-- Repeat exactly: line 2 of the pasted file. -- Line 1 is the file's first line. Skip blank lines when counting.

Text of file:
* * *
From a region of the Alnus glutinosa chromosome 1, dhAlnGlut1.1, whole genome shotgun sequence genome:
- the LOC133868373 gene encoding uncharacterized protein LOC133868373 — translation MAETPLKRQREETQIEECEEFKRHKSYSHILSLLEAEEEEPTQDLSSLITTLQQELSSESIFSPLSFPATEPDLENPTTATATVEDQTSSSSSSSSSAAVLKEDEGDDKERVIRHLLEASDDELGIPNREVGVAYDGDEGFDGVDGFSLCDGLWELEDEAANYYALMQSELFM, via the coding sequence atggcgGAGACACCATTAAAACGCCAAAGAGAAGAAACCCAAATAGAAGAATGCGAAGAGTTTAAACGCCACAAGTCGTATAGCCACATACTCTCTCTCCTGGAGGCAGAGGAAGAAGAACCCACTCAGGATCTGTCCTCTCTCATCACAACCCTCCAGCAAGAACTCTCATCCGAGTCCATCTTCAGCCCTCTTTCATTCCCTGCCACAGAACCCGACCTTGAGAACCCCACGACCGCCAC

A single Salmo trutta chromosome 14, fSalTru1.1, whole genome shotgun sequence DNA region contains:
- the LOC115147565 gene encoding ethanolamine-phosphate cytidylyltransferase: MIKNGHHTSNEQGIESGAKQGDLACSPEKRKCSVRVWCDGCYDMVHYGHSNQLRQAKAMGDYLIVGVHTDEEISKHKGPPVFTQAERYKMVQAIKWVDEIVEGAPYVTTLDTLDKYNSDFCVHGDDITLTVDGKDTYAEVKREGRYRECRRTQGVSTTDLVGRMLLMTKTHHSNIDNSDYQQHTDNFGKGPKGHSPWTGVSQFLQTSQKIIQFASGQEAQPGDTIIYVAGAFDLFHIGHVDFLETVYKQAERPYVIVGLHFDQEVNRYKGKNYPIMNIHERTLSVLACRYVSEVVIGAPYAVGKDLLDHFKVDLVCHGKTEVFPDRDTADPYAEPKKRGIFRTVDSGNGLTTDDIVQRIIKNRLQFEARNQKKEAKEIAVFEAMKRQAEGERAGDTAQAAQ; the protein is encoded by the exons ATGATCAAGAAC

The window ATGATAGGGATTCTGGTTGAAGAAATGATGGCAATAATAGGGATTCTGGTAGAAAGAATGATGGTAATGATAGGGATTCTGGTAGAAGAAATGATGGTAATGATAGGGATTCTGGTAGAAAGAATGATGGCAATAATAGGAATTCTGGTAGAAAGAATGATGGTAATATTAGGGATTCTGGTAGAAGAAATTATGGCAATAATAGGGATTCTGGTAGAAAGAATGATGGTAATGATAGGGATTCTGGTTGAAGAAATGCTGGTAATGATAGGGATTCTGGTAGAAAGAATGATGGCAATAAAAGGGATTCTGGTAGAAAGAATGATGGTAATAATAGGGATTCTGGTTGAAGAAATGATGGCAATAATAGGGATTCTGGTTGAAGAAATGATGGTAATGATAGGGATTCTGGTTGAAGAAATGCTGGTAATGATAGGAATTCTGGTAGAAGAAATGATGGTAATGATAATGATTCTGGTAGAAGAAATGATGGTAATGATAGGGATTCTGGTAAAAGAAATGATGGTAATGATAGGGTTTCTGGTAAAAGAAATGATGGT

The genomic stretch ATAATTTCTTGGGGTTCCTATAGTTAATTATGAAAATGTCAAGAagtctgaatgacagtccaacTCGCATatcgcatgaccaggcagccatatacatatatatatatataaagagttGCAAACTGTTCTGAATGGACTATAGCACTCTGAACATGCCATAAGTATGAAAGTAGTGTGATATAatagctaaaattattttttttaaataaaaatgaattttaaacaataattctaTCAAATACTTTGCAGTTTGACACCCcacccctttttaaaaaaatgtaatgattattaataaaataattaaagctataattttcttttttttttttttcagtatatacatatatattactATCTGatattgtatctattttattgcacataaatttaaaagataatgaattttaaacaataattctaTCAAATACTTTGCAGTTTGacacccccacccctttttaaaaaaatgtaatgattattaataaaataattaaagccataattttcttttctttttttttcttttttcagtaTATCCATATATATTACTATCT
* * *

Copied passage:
- the LOC133868373 gene encoding uncharacterized protein LOC133868373 — translation MAETPLKRQREETQIEECEEFKRHKSYSHILSLLEAEEEEPTQDLSSLITTLQQELSSESIFSPLSFPATEPDLENPTTATATVEDQTSSSSSSSSSAAVLKEDEGDDKERVIRHLLEASDDELGIPNREVGVAYDGDEGFDGVDGFSLCDGLWELEDEAANYYALMQSELFM, via the coding sequence atggcgGAGACACCATTAAAACGCCAAAGAGAAGAAACCCAAATAGAAGAATGCGAAGAGTTTAAACGCCACAAGTCGTATAGCCACATACTCTCTCTCCTGGAGGCAGAGGAAGAAGAACCCACTCAGGATCTGTCCTCTCTCATCACAACCCTCCAGCAAGAACTCTCATCCGAGTCCATCTTCAGCCCTCTTTCATTCCCTGCCACAGAACCCGACCTTGAGAACCCCACGACCGCCAC